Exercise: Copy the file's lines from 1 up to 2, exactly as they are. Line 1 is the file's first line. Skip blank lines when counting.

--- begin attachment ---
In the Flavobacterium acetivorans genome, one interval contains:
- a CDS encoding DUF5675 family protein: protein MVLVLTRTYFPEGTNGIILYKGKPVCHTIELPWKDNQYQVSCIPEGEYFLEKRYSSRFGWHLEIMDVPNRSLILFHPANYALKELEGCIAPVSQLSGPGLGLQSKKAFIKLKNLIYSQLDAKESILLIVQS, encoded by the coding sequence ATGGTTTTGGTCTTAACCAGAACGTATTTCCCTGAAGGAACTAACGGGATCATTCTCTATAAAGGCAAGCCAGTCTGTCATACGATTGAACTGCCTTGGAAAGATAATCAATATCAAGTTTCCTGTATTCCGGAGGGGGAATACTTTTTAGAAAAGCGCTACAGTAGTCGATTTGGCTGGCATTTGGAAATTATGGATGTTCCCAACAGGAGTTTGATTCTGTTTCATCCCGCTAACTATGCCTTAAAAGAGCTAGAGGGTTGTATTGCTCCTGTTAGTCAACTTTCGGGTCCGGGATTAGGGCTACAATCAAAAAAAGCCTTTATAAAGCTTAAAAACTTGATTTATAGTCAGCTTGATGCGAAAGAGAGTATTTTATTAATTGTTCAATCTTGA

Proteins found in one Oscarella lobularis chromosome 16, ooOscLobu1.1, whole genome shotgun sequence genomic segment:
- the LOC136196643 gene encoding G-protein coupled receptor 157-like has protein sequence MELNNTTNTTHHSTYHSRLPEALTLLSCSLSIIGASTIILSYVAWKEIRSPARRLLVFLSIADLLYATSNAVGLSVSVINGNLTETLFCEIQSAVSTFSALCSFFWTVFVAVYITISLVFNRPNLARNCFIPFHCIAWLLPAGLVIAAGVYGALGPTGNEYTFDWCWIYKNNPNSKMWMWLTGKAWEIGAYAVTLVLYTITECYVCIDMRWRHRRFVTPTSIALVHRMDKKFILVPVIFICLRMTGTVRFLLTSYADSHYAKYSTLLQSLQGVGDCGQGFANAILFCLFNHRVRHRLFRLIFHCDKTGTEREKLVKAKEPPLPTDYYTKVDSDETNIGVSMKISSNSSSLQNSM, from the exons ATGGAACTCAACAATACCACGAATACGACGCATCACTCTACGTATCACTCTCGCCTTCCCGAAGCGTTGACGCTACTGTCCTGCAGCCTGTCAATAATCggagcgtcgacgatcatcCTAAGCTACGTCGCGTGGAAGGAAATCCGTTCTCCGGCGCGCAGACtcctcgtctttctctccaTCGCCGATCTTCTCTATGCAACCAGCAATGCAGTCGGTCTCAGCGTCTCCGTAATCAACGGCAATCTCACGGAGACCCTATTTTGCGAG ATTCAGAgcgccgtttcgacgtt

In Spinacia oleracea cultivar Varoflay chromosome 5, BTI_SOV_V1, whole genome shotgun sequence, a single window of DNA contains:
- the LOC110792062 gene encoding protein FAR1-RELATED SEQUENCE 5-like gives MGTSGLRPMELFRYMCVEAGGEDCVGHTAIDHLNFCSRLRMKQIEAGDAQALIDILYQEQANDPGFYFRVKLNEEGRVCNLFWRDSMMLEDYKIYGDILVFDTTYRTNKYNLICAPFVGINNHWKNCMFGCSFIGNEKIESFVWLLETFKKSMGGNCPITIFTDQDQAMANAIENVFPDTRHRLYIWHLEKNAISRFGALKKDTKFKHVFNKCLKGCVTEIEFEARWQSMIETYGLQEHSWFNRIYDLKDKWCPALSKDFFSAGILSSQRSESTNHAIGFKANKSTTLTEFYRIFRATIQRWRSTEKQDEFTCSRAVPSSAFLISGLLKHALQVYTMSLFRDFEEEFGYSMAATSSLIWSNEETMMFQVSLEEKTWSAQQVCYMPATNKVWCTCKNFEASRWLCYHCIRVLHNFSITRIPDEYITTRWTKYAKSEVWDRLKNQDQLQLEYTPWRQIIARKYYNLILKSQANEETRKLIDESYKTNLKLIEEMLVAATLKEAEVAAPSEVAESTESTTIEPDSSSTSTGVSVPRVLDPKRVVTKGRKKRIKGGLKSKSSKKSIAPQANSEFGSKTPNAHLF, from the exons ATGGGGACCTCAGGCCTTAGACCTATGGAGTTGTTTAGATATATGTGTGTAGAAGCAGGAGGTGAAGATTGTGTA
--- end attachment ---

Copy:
In the Flavobacterium acetivorans genome, one interval contains:
- a CDS encoding DUF5675 family protein: protein MVLVLTRTYFPEGTNGIILYKGKPVCHTIELPWKDNQYQVSCIPEGEYFLEKRYSSRFGWHLEIMDVPNRSLILFHPANYALKELEGCIAPVSQLSGPGLGLQSKKAFIKLKNLIYSQLDAKESILLIVQS, encoded by the coding sequence ATGGTTTTGGTCTTAACCAGAACGTATTTCCCTGAAGGAACTAACGGGATCATTCTCTATAAAGGCAAGCCAGTCTGTCATACGATTGAACTGCCTTGGAAAGATAATCAATATCAAGTTTCCTGTATTCCGGAGGGGGAATACTTTTTAGAAAAGCGCTACAGTAGTCGATTTGGCTGGCATTTGGAAATTATGGATGTTCCCAACAGGAGTTTGATTCTGTTTCATCCCGCTAACTATGCCTTAAAAGAGCTAGAGGGTTGTATTGCTCCTGTTAGTCAACTTTCGGGTCCGGGATTAGGGCTACAATCAAAAAAAGCCTTTATAAAGCTTAAAAACTTGATTTATAGTCAGCTTGATGCGAAAGAGAGTATTTTATTAATTGTTCAATCTTGA